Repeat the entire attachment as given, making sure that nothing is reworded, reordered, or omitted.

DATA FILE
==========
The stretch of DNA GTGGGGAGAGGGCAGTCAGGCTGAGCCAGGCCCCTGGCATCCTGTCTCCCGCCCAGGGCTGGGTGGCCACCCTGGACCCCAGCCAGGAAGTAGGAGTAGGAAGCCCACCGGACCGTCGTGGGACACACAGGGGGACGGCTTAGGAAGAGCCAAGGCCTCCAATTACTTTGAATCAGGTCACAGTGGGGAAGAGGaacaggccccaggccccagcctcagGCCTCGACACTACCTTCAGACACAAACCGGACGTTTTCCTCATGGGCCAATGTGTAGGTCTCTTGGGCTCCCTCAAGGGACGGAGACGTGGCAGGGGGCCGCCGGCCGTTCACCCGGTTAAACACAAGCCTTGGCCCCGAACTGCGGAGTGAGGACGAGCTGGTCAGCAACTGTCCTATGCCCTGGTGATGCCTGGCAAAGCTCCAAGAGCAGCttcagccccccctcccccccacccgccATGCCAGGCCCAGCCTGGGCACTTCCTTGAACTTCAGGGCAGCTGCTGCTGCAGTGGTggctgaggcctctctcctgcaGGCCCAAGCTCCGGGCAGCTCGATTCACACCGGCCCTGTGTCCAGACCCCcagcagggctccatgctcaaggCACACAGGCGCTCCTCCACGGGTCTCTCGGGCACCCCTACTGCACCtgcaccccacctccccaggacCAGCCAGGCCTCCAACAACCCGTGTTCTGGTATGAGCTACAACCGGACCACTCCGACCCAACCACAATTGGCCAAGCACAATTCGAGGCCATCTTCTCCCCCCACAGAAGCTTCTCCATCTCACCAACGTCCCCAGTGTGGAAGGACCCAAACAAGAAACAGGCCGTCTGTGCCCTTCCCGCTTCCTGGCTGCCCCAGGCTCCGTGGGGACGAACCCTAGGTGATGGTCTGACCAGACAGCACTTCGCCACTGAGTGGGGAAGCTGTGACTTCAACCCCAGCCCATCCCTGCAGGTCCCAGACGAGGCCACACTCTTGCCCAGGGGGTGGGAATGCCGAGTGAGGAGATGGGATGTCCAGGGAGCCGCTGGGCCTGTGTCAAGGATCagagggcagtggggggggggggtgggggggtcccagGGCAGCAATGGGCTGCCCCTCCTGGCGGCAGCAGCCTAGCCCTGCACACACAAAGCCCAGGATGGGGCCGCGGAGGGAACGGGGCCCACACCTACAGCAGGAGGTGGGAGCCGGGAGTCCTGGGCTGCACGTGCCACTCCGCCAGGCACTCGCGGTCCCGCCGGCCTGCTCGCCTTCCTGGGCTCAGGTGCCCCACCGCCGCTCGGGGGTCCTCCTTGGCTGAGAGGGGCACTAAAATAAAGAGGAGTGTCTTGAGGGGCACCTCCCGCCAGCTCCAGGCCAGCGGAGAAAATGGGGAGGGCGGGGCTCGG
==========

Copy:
The stretch of DNA GTGGGGAGAGGGCAGTCAGGCTGAGCCAGGCCCCTGGCATCCTGTCTCCCGCCCAGGGCTGGGTGGCCACCCTGGACCCCAGCCAGGAAGTAGGAGTAGGAAGCCCACCGGACCGTCGTGGGACACACAGGGGGACGGCTTAGGAAGAGCCAAGGCCTCCAATTACTTTGAATCAGGTCACAGTGGGGAAGAGGaacaggccccaggccccagcctcagGCCTCGACACTACCTTCAGACACAAACCGGACGTTTTCCTCATGGGCCAATGTGTAGGTCTCTTGGGCTCCCTCAAGGGACGGAGACGTGGCAGGGGGCCGCCGGCCGTTCACCCGGTTAAACACAAGCCTTGGCCCCGAACTGCGGAGTGAGGACGAGCTGGTCAGCAACTGTCCTATGCCCTGGTGATGCCTGGCAAAGCTCCAAGAGCAGCttcagccccccctcccccccacccgccATGCCAGGCCCAGCCTGGGCACTTCCTTGAACTTCAGGGCAGCTGCTGCTGCAGTGGTggctgaggcctctctcctgcaGGCCCAAGCTCCGGGCAGCTCGATTCACACCGGCCCTGTGTCCAGACCCCcagcagggctccatgctcaaggCACACAGGCGCTCCTCCACGGGTCTCTCGGGCACCCCTACTGCACCtgcaccccacctccccaggacCAGCCAGGCCTCCAACAACCCGTGTTCTGGTATGAGCTACAACCGGACCACTCCGACCCAACCACAATTGGCCAAGCACAATTCGAGGCCATCTTCTCCCCCCACAGAAGCTTCTCCATCTCACCAACGTCCCCAGTGTGGAAGGACCCAAACAAGAAACAGGCCGTCTGTGCCCTTCCCGCTTCCTGGCTGCCCCAGGCTCCGTGGGGACGAACCCTAGGTGATGGTCTGACCAGACAGCACTTCGCCACTGAGTGGGGAAGCTGTGACTTCAACCCCAGCCCATCCCTGCAGGTCCCAGACGAGGCCACACTCTTGCCCAGGGGGTGGGAATGCCGAGTGAGGAGATGGGATGTCCAGGGAGCCGCTGGGCCTGTGTCAAGGATCagagggcagtggggggggggggtgggggggtcccagGGCAGCAATGGGCTGCCCCTCCTGGCGGCAGCAGCCTAGCCCTGCACACACAAAGCCCAGGATGGGGCCGCGGAGGGAACGGGGCCCACACCTACAGCAGGAGGTGGGAGCCGGGAGTCCTGGGCTGCACGTGCCACTCCGCCAGGCACTCGCGGTCCCGCCGGCCTGCTCGCCTTCCTGGGCTCAGGTGCCCCACCGCCGCTCGGGGGTCCTCCTTGGCTGAGAGGGGCACTAAAATAAAGAGGAGTGTCTTGAGGGGCACCTCCCGCCAGCTCCAGGCCAGCGGAGAAAATGGGGAGGGCGGGGCTCGG